On the right to die
Brittany Maynard, 29, chose to end her life on November 1, 2014. In preparation for this event, she and her husband moved to Oregon, one of a few states in the United States that allows people to kill themselves humanely with help from a physician in the form of a prescribed life-ending dose of drugs the patient must swallow herself.
While many championed Brittany’s right to die, others were repulsed. According to an Associated Press story published by NewsOK, Janet Morena of Priests for Life said, “Brittany’s death was not a victory for a political cause. It was a tragedy, hastened by despair and aided by the culture of death invading our country.”
The issue of the right to die is controversial. And it is not surprising that those opposed to it do so on grounds not related to the issue of rights at all.
For the religious, the claim is that their god chooses when a person dies. That claim is, of course, ridiculous. If that were true, they should argue against the entire medical and prescription drug industries. We choose all the time to attempt to prolong our lives. To the religious, it’s not really about a god determining our fates. It’s about death, something they are decidedly against, despite the promises of an afterlife they are all too ready to offer those who might choose their church.
Others, like the advocates at the Disability Rights Education and Defense Fund, try a different argument. Marilyn Golden, with the DREDF fears that assisted suicide will increase abuse of the elderly. Golden told USNews’ Shannon Firth in March that assisted suicide “…does not promote patient choice. It invites coercion.” This nonsensical notion arises from the fact that while a witness is required for the request of the drug, no witness is required for the ingestion of it. Thus, some vile relative may actually force an elderly person to kill himself.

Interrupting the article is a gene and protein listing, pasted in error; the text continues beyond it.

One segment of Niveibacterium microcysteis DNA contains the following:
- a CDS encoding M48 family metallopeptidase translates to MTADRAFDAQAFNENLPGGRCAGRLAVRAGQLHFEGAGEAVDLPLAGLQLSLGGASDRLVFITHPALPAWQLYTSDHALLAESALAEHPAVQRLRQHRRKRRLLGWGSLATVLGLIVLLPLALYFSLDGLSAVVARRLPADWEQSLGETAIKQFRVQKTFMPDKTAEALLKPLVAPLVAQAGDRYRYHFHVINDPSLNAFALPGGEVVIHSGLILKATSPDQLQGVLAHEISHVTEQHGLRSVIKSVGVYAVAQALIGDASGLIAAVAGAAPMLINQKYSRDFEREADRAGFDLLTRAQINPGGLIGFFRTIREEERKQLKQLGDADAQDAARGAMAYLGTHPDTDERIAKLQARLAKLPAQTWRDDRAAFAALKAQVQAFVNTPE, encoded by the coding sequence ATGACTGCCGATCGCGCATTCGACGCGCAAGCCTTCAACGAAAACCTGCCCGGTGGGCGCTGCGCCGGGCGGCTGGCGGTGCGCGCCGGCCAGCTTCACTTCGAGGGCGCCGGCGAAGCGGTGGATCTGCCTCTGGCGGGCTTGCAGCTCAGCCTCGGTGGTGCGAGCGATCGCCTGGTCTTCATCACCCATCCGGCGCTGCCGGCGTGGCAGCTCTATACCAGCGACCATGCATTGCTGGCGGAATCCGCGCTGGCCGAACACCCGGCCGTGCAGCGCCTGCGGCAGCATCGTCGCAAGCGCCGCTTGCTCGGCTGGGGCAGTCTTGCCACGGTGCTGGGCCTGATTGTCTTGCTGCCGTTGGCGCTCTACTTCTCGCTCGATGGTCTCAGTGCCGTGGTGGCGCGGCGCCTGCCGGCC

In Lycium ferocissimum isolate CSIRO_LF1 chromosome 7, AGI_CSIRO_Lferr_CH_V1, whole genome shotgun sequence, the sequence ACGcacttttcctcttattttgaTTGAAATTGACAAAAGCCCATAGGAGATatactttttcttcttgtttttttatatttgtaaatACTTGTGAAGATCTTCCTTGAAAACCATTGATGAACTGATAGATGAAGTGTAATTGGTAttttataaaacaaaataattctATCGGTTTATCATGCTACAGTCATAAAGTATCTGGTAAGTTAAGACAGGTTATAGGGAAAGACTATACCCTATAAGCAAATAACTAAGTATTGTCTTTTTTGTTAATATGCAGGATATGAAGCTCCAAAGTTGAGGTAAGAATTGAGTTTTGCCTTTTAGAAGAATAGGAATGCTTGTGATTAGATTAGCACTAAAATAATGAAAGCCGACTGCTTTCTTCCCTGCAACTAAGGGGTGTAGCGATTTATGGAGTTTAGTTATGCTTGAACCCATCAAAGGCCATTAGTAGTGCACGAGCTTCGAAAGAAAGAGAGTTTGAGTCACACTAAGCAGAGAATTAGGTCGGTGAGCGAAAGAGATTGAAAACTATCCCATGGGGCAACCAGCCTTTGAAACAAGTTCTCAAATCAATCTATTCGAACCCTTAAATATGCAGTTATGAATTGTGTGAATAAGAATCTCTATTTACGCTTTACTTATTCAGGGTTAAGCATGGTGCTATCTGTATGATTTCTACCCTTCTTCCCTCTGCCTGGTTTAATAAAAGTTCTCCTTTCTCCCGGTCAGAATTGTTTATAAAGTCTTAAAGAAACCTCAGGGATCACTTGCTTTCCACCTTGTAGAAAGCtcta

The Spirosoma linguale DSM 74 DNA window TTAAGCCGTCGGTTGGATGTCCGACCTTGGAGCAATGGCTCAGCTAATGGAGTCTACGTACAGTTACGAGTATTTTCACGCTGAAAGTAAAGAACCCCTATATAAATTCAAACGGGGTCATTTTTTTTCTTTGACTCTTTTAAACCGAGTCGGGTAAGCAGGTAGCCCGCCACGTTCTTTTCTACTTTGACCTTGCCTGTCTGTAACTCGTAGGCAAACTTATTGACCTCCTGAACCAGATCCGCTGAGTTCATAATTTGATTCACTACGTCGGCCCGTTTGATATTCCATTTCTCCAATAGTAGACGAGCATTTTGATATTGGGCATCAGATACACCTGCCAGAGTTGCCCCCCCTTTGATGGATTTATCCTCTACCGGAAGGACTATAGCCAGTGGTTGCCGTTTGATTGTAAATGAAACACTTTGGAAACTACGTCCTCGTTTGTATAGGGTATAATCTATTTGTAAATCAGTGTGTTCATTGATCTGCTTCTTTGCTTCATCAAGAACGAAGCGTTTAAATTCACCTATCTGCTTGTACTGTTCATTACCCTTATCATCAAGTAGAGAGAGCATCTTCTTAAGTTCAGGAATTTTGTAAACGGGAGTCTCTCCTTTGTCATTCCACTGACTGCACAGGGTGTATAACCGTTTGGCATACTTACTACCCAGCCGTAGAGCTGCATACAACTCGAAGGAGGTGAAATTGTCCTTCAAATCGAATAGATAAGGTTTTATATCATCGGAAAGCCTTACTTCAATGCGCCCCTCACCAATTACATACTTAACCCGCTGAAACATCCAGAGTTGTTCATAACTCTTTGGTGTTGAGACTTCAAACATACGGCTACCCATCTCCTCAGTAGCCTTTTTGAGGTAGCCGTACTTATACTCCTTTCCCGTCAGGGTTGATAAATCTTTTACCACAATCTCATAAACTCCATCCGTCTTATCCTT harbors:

Another argument against the right to die with dignity comes from members of the medical profession who say that doctors simply should not kill people.
None of these arguments is enough to invalidate our right to die with dignity.
The problem with the religious is that they are too eager to make the rules based on their religious codes applicable to all of society. When they deem something wrong, it’s not enough for them to make a choice, they must make yours as well.
As with abortion…if you think it’s wrong, don’t have one. Drugs…if you don’t want to do drugs, don’t. Gay marriage…don’t agree with it? Don’t get gay married. Assisted suicide? If you think life is sacred and only your god can say when you should die, don’t end your life. But stop trying to tell the rest of us we have to live by your choices.
Not everyone believes in a god. And more important, not everyone who believes in a god, believes that god chooses when you die. And perhaps more logical, if you believe that only a god can choose when a person dies — if it’s that important to him or her — then you could take all the drugs you wanted and if your god says it’s not your time, you won’t die. If, on the other hand, the problem isn’t that only your god can make that choice, but that only your god should be allowed to make it, the person who kills himself will, we must suppose, be punished by said god. Frankly, that’s none of your business, is it? It’s not your job to police society and make it illegal for people to do things that will get them in trouble with your god.
The possibility that someone might force an elderly or terminally ill person to end her life is not enough to deny someone else the right to die peacefully. You should not be able to deny me the right to a drug on the basis that someone else may abuse it. I understand the concern for our elderly and disabled, but that fear is simply not enough to deny the rights of others.